Send to

Choose Destination
Mol Microbiol. 1999 Aug;33(4):679-92.

Sialic acid in the lipopolysaccharide of Haemophilus influenzae: strain distribution, influence on serum resistance and structural characterization.

Author information

Molecular Infectious Diseases Group, University of Oxford Department of Paediatrics, Institute of Molecular Medicine, John Radcliffe Hospital, Headington, Oxford OX3 9DS, UK.


A survey of Haemophilus influenzae strains indicated that around one-third of capsular strains and over two-thirds of non-typeable strains included sialic acid in their lipopolysaccharides (LPS). Mutation of the CMP-Neu5Ac synthetase gene (siaB) resulted in a sialylation-deficient phenotype. Isogenic pairs, wild type and siaB mutant of two non-typeable strains were used to demonstrate that sialic acid influences resistance to the killing effect of normal human serum but has little effect on attachment to, or invasion of, cultured human epithelial cells or neutrophils. We determine for the first time the site of attachment of sialic acid in the LPS of a non-typeable strain and report that a small proportion of glycoforms include two sialic acid residues in a disaccharide unit.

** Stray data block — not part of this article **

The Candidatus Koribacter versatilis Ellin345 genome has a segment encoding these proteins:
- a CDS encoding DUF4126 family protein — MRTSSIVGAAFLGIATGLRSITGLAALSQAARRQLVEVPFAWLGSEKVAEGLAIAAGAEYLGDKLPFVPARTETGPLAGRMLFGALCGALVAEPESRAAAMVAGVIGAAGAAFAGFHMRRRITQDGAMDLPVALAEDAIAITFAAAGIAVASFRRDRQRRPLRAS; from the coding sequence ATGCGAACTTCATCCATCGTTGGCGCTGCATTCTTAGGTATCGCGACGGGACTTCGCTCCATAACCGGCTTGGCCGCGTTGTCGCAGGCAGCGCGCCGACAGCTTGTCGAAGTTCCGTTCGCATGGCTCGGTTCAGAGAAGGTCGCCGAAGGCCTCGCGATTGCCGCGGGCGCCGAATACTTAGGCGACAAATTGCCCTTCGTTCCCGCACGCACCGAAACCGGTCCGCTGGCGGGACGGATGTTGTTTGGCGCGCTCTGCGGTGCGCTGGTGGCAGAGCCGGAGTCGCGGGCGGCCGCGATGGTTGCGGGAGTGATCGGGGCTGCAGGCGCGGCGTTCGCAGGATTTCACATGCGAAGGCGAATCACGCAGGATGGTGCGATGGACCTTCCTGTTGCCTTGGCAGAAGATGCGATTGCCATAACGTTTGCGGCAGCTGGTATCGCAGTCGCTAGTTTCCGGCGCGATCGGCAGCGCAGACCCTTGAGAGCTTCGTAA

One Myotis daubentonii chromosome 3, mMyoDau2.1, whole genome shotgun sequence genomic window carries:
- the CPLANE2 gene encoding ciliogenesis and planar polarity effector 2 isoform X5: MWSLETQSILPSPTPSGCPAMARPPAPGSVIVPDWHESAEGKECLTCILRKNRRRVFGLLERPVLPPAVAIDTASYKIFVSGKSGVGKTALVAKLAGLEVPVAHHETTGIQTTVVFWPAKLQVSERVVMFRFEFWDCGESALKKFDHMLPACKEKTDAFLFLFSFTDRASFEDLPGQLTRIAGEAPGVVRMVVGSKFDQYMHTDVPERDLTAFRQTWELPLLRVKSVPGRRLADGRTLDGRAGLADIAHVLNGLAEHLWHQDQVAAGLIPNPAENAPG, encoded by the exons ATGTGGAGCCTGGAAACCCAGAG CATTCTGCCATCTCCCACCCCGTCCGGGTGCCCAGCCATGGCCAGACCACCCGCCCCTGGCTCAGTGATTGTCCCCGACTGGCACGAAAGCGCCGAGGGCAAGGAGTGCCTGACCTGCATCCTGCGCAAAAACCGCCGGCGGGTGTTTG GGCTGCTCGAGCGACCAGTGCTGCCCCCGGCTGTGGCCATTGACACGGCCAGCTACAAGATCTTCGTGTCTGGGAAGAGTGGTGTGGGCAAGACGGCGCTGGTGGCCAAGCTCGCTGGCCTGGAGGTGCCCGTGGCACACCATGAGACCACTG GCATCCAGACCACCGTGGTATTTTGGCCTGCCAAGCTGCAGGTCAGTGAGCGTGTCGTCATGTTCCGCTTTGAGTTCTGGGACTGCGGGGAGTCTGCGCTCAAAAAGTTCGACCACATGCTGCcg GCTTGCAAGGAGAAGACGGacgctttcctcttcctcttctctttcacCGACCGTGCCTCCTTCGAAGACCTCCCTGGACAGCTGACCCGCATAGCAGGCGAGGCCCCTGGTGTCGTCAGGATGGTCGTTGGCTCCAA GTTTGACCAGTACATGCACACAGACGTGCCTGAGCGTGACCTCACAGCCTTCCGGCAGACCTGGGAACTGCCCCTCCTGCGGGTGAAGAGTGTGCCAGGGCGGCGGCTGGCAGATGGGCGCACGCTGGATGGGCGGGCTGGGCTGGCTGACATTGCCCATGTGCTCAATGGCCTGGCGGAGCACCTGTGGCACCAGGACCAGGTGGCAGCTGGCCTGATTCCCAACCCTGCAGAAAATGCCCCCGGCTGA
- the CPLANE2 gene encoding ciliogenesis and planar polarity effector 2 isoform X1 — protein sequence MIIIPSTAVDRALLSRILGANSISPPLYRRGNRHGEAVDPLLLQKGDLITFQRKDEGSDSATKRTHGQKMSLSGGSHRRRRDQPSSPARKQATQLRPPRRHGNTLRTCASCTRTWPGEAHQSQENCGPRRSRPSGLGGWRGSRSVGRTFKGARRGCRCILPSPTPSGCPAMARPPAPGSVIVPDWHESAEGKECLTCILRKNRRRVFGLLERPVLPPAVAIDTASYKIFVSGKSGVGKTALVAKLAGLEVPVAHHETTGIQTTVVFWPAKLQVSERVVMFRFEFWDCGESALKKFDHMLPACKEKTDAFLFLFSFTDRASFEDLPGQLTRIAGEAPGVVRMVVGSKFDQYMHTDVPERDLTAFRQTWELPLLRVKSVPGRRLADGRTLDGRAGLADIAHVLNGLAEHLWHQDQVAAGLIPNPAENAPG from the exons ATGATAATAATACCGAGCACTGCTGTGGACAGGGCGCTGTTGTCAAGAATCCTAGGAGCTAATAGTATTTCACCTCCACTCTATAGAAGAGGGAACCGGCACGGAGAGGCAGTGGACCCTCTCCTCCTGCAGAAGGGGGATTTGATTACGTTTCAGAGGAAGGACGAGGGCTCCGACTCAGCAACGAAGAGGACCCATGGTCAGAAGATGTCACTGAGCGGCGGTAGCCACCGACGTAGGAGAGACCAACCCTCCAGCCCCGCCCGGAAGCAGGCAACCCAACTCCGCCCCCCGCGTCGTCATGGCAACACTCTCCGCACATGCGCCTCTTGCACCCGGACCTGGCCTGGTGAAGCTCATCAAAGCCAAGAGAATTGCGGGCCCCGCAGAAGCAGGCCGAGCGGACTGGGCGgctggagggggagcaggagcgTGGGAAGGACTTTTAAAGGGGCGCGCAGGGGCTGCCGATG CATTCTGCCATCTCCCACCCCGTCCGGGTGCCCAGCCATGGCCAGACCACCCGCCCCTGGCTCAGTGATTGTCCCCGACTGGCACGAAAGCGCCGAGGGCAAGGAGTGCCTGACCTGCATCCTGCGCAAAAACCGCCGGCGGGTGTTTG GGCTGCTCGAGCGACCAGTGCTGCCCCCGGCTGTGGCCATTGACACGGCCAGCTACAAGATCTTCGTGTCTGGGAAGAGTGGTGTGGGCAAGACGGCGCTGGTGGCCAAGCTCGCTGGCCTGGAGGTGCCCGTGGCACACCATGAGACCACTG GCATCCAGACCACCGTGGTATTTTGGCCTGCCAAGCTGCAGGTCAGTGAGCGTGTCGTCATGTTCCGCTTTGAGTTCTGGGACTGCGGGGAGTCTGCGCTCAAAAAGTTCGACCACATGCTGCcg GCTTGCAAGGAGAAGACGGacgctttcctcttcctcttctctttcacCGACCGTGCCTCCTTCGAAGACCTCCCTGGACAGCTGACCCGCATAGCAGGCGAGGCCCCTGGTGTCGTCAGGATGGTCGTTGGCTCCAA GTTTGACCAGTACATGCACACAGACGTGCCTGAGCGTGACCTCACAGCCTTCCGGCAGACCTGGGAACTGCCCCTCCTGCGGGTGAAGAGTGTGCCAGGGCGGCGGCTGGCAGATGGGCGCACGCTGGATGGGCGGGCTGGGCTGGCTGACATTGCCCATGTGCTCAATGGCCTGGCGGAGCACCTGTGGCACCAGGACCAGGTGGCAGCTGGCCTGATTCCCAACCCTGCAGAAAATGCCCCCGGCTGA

[Indexed for MEDLINE]
Free full text

Supplemental Content

Full text links

Icon for Wiley
Loading ...
Support Center